The photo-materialist impulse, in any case, isn’t exclusive to media scholars. When I discuss the aura with undergraduates, they grasp the exclusively-here-exclusively-now absolutism of Benjamin’s premise. But they usually want to talk instead about what might be termed Aura 2.0: They want to explore the ways in which the coded, authorless, mass-circulation image can reacquire individuality and locatedness like a patina, becoming not just any copy but this copy, uniquely stained and creased or file-corrupted, or simply irreplaceably familiar, idiosyncratically one’s own. If Polaroid taught the photographing public to understand the one-off, auratic image as being, paradoxically, produced by a machine, then the digital image teaches the same lesson from the opposite direction. The infinitely duplicable photo can still assert its elegiac specificity, its material connections to life lived in time and space.

We have, then, a sense that distinctions are weakening between singular and plural, between that which is sui generis in an actual, verifiable way, and that which is marked as personal only through proximity and habit. Is this just another way of discussing the photograph or the camera as fetishized commodities? The Swinger jingle, selling the promise that the instant image could hang out with you, respond to you, implied yes: “It’s more than a camera / It’s almost alive / It’s only 19 dollars and 95.” The Camera Does the Rest meditates further on this will to invest the photograph with a lifelike, embodied volatility when it addresses the persistent myth—demonstrably untrue—that Polaroids are particularly apt to fade:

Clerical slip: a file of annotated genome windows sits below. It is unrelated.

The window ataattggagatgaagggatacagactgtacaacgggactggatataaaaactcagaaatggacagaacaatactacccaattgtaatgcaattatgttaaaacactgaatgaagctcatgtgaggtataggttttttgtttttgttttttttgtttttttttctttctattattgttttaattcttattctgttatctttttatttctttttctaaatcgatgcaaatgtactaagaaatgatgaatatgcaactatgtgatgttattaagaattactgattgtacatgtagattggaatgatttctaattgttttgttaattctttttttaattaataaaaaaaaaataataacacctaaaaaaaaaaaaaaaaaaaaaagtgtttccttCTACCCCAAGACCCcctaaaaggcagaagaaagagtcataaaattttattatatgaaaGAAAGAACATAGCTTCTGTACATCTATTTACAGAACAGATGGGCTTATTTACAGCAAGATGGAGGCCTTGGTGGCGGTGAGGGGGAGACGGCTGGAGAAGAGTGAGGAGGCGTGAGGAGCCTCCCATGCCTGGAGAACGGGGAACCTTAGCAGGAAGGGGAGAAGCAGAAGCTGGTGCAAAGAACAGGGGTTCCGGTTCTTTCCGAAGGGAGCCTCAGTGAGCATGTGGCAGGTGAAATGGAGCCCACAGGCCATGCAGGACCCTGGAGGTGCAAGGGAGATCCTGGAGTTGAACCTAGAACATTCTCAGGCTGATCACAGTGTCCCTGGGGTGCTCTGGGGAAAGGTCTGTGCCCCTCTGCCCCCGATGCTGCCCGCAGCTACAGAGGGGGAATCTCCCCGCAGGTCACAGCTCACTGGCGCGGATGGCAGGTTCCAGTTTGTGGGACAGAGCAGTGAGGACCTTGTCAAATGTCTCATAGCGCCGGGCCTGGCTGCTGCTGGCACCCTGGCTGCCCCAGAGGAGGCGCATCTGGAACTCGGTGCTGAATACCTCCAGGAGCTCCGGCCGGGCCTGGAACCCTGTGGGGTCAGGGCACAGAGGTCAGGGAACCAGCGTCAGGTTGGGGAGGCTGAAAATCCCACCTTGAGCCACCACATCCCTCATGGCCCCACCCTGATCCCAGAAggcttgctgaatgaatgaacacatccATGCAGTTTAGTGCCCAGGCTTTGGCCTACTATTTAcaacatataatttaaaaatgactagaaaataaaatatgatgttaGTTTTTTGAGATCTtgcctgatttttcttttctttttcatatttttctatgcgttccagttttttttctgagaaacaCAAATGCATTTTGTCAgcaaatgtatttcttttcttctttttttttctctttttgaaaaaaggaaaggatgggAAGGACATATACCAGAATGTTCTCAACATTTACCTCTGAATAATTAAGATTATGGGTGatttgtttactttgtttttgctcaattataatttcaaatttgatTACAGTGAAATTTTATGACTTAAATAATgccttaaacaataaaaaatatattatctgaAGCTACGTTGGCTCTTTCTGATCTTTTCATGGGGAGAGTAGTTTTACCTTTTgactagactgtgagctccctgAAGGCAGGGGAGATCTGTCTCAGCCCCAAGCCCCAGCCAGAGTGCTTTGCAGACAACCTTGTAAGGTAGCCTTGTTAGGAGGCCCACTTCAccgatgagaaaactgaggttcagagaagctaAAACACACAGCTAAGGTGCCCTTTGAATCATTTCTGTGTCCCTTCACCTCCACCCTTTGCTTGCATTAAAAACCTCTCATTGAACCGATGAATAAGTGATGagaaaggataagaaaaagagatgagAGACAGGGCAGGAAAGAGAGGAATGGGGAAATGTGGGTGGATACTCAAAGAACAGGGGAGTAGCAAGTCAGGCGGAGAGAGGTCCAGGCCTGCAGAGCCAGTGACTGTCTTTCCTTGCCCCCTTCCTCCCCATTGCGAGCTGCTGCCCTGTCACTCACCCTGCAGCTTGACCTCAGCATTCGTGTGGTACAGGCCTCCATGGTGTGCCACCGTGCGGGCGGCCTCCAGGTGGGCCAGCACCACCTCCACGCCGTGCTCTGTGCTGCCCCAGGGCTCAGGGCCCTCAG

Whether or not Polaroid snapshots actually fade is almost beside the point: their meaning in culture is as that which fades, and a collective hallucination of their fading follows on from this…. Polaroid images, generated quickly and consumed on-the-spot, have been judged against the principle that living fast means dying young.

One may debate the relative powers of the photograph when treated as a memento, or as a tangible object, or as a social act—and the history of the company reads like a précis of popular image technology in the 20th century. But, as Buse demonstrates, in being so different from so many other kinds of photographs, the Polaroid helps to reveal what photography has been, and what it does.